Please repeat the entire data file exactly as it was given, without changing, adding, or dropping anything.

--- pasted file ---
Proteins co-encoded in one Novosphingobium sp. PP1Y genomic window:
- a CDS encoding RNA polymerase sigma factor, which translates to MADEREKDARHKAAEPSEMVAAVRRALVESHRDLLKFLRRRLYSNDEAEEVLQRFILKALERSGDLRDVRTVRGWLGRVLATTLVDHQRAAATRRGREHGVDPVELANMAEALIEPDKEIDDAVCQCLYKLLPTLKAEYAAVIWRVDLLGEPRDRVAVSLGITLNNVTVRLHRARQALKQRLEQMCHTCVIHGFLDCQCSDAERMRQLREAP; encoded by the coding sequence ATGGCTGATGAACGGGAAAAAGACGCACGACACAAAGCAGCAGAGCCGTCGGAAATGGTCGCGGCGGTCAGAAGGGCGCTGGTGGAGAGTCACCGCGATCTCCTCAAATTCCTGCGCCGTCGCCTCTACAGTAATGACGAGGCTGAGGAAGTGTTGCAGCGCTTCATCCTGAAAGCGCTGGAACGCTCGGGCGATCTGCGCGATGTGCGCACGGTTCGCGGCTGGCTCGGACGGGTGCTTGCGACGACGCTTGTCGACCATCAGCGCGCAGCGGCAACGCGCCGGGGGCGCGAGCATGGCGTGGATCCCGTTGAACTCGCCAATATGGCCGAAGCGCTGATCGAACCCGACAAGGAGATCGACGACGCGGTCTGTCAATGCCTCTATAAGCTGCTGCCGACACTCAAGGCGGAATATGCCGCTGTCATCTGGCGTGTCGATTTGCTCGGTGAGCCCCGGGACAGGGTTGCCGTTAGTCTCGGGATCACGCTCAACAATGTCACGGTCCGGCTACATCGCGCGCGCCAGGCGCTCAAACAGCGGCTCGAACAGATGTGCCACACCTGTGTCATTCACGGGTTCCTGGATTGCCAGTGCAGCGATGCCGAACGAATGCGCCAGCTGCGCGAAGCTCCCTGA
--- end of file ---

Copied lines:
Proteins co-encoded in one Novosphingobium sp. PP1Y genomic window:
- a CDS encoding RNA polymerase sigma factor, which translates to MADEREKDARHKAAEPSEMVAAVRRALVESHRDLLKFLRRRLYSNDEAEEVLQRFILKALERSGDLRDVRTVRGWLGRVLATTLVDHQRAAATRRGREHGVDPVELANMAEALIEPDKEIDDAVCQCLYKLLPTLKAEYAAVIWRVDLLGEPRDRVAVSLGITLNNVTVRLHRARQALKQRLEQMCHTCVIHGFLDCQCSDAERMRQLREAP; encoded by the coding sequence ATGGCTGATGAACGGGAAAAAGACGCACGACACAAAGCAGCAGAGCCGTCGGAAATGGTCGCGGCGGTCAGAAGGGCGCTGGTGGAGAGTCACCGCGATCTCCTCAAATTCCTGCGCCGTCGCCTCTACAGTAATGACGAGGCTGAGGAAGTGTTGCAGCGCTTCATCCTGAAAGCGCTGGAACGCTCGGGCGATCTGCGCGATGTGCGCACGGTTCGCGGCTGGCTCGGACGGGTGCTTGCGACGACGCTTGTCGACCATCAGCGCGCAGCGGCAACGCGCCGGGGGCGCGAGCATGGCGTGGATCCCGTTGAACTCGCCAATATGGCCGAAGCGCTGATCGAACCCGACAAGGAGATCGACGACGCGGTCTGTCAATGCCTCTATAAGCTGCTGCCGACACTCAAGGCGGAATATGCCGCTGTCATCTGGCGTGTCGATTTGCTCGGTGAGCCCCGGGACAGGGTTGCCGTTAGTCTCGGGATCACGCTCAACAATGTCACGGTCCGGCTACATCGCGCGCGCCAGGCGCTCAAACAGCGGCTCGAACAGATGTGCCACACCTGTGTCATTCACGGGTTCCTGGATTGCCAGTGCAGCGATGCCGAACGAATGCGCCAGCTGCGCGAAGCTCCCTGA